Infectious Disease expert Sanjaya Senanayake was working the wards in the Canberra Hospital in Australia that day when he got a call from his neurosurgical colleagues.
He did not expect the news that came next.
The 3-inches long, “Ophidascaris robertsi,” is a roundworm that is usually found in pythons, making this the first time this parasite had been identified in a human being.
“It’s not meant to develop in her. It’s meant to develop in small mammals and marsupials. So she was an accidental host,” said Senanayake. The parasite had made its way through the woman’s lungs, liver and finally arrived in her brain, he said.
Bandi and Senanayake are among the authors of an article in the latest edition of the journal Emerging Infectious Diseases that describes the case.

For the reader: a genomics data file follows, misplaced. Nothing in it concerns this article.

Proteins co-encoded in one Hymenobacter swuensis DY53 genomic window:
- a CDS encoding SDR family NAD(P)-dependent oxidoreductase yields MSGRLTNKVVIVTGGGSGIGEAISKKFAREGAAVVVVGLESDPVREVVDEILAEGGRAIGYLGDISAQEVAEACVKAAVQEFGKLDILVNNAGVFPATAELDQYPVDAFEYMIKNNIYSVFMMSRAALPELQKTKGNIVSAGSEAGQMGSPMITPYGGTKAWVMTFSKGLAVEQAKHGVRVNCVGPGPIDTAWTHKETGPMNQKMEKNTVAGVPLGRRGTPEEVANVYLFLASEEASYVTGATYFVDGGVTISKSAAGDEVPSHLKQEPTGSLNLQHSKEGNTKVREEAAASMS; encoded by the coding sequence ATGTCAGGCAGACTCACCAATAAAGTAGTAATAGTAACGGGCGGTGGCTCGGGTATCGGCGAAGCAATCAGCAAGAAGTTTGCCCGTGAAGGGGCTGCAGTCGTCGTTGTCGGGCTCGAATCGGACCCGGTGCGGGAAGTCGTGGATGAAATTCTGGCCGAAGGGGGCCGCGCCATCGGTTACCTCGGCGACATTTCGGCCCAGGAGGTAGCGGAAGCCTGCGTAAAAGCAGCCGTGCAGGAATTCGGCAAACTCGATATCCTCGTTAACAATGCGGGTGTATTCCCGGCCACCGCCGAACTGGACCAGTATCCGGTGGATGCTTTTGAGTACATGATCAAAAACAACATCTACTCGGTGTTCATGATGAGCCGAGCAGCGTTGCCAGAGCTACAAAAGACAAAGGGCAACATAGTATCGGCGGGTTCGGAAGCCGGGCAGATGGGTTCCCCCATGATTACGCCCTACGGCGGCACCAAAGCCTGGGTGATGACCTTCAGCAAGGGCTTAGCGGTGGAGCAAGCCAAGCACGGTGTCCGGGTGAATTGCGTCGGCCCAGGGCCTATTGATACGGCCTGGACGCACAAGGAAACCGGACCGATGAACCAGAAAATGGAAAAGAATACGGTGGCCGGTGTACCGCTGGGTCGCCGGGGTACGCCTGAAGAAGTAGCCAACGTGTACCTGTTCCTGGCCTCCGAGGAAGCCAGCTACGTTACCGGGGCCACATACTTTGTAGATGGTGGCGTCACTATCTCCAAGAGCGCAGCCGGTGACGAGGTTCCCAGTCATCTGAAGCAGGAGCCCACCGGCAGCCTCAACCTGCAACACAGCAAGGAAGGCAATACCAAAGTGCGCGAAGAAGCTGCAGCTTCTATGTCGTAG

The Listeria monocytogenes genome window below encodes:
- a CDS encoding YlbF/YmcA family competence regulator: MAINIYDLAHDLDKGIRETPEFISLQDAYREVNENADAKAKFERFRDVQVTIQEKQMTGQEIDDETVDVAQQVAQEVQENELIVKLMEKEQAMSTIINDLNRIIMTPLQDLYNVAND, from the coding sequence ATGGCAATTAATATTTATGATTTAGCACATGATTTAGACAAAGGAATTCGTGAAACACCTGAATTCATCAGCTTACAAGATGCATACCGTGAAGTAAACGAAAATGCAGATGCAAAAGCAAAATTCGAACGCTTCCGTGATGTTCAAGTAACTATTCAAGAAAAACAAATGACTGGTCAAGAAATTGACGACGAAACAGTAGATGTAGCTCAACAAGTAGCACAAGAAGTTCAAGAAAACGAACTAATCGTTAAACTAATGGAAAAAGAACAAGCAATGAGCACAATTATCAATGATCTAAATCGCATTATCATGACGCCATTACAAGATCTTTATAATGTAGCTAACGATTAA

Senanayake said the patient resided near a lake that was also home to carpet pythons. And while she had come in no direct snake contact, the woman often collected native vegetation from around the lake where she lived to use in cooking.
This led doctors to believe she may have unknowingly consumed the worm’s eggs due to contamination.
These larvaes are known to survive for a long time in animal hosts, researchers said, warning of more cases popping up among humans.
“We’ve had 30 new infections in the last 30 years appear in the world,” Senanayake said, adding that almost three quarters of them jump from the animal population.
It is a result of what he described as human encroachment on natural animal habitat.
“We will see more of these types of infections,” he added.
CORRECTION (Aug. 29, 2023, 11:01 a.m. ET): A previous version of this article misstated how doctors think the patient ingested the parasite. It was by unknowingly consuming worm eggs, not python eggs.